Swimming upstream – creating space to think

I’m in the midst of delivering a bespoke global training programme aimed at helping a client’s marketing teams to develop even more effective marketing plans. But, there’s one element that makes me uneasy.

“If I had an hour to solve a problem and my life depended on the solution, I would spend the first 55 minutes determining the proper question to ask, for once I know the proper question, I could solve the problem in less than five minutes.”

This Albert Einstein quote is one I’m particularly fond of and it features in the first day of our training. It’s there to help remind action-orientated marketers of the importance of connecting customer & market insights, business goals and marketing activity.
Invest in thinking to step-change choices
So much of work as marketers relies on accurately defining the problem we’re trying to solve. That challenge could be how to develop a product/service that answers a real market need; write a sharp creative brief for an agency; or deliver an internal presentation to win support from others.
These are all important tasks where overlooking the upfront exploration and thinking phase can easily lead to a tonne of wasted time and effort, perhaps even reputational damage with our stakeholders.
But why is this upfront investment so critical? When a strategy is agreed and projects are advanced, they develop a momentum that often devours increasing amounts of time, energy and money. If we’re answering the wrong challenge – or a poorly defined one – this exponential commitment of resource simply amplifies wastage.
Real world

However… I’ve done marketing jobs in various commercial settings for over two decades and when I’m using this quote in training, I’m also acutely aware just how difficult it is in the real world to swim against the tide and create necessary time/space. This is especially true when everyone and everything around us seems to be screaming “act now”.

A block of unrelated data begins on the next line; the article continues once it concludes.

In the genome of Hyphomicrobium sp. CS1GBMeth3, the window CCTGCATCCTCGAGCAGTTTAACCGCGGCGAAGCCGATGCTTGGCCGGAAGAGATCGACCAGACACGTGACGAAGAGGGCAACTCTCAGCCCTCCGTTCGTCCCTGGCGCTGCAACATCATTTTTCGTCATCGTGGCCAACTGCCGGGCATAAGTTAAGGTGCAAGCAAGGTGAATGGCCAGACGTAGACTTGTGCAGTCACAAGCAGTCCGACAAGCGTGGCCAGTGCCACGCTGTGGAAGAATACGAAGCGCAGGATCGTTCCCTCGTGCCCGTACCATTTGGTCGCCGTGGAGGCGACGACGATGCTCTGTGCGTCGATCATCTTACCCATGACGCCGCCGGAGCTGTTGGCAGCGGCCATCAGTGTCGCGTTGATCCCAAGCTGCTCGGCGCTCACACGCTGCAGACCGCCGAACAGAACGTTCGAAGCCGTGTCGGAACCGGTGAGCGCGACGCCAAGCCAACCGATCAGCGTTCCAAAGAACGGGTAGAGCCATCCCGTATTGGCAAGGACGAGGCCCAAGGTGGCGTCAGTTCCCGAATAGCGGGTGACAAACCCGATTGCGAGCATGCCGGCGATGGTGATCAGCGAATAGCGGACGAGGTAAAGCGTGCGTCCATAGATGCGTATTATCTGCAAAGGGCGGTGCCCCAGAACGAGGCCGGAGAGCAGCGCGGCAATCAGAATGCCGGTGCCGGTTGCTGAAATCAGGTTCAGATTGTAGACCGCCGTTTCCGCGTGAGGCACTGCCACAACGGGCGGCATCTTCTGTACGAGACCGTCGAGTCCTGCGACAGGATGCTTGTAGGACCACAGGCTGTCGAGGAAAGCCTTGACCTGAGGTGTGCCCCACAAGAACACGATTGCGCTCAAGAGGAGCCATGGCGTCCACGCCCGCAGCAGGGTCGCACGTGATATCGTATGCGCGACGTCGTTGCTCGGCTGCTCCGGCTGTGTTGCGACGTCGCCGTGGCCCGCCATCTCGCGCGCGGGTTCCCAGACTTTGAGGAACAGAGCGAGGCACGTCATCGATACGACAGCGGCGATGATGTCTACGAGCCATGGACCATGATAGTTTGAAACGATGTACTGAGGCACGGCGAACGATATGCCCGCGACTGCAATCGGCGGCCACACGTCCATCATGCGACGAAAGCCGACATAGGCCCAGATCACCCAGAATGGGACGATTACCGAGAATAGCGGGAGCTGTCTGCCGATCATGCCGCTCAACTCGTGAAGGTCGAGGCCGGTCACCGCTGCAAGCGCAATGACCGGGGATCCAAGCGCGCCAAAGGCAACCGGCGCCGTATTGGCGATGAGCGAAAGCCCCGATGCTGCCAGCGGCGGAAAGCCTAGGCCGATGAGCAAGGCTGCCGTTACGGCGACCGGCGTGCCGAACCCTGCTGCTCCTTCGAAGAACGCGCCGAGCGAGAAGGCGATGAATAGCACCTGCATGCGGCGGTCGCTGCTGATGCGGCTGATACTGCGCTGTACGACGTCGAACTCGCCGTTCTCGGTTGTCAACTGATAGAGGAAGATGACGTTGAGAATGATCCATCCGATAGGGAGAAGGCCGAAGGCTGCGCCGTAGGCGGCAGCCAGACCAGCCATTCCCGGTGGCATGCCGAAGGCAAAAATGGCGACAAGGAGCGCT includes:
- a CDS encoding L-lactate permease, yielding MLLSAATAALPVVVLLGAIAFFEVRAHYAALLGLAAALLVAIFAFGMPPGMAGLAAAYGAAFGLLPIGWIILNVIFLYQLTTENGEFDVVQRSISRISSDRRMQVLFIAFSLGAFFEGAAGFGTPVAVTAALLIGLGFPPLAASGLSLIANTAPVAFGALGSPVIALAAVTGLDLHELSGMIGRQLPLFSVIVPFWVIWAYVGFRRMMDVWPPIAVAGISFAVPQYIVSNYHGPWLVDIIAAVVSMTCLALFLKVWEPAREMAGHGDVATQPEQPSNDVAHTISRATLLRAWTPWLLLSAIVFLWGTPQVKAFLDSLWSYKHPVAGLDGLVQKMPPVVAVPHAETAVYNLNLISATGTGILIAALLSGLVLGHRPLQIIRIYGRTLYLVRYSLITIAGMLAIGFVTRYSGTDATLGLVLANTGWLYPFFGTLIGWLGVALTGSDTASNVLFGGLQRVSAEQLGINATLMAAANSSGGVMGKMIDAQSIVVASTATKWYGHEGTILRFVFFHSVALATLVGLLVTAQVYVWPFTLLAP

So, what practical steps can we take to invest the deep thinking upfront that enables us to make fewer, but better and quicker choices throughout a project?

How can we get out of the detail, take a broader perspective and access more of our brain’s creative capacity? We all need to find the approaches that work best for us individually, but here are a few tricks I’ve picked up from years of observing others who need to do some deep thinking:

  • Allocate a journey to think about it – trains and planes are often conducive to exploring an issue, they can offer uninterrupted thinking time and a view of the sky or horizon which can promote a better perspective.
  • Define a time & place to do quality thinking – you could book a meeting room at the office, or better still, find a coffee shop or cafe which becomes your designated thinking space.  Take a notepad, post-it notes and ditch the tech.  Most of our workdays are run from calendars on Outlook or Google, so fix thinking time in diaries to maximise the chances it will happen (even if you have to fake the odd appointment).
  • Outlaw interruptions – recent research found that it takes over 23 minutes to get back ‘on task’ after an interruption – i.e. 3 interruptions have screwed up over an hour.  Look at ways to minimise interruptions: put phone into flight mode (or better still) leave your phone in a desk draw out of sight. Switch off email pings or switch off laptop altogether.
  • Don’t think about it – it might sound counter intuitive, but there’s a reason why many people have their best ideas in the shower or bath.  Putting some space between ourselves and an issue, especially if we’re in danger of obsessing about it, can provoke fresh ideas.
  • Chat with someone outside your immediate team – several of my clients are the most senior marketer in their company or business unit, so I sometimes act as the sort of impartial peer-level sounding board that’s not readily available in their business.

Alternatively, you could find people with different perspectives, experiences or skill-sets from another part of your organisation or a peer in a non-competitive company to ‘kick around’ the problem. This is especially useful if you’re an extrovert and benefit from the energy of others.

  • Recognise a rut & climb out of it – we can activate creative thinking by creating small interruptions to our non-conscious (“auto pilot”) routines.  A change to environment can be a surprisingly powerful disruption: go for a walk in nature (which supports wellbeing & creativity), visit a different place for lunch, take a different route to/from work, use the stairs instead of the lift.


As well as these “self-management” approaches, there are various frameworks and exercises which can also promote quality thinking from individuals and teams. These can be incorporated into the bespoke capability development and strategic facilitation that we offer at Brand Ambition – please get in touch if you’d like to chat further.

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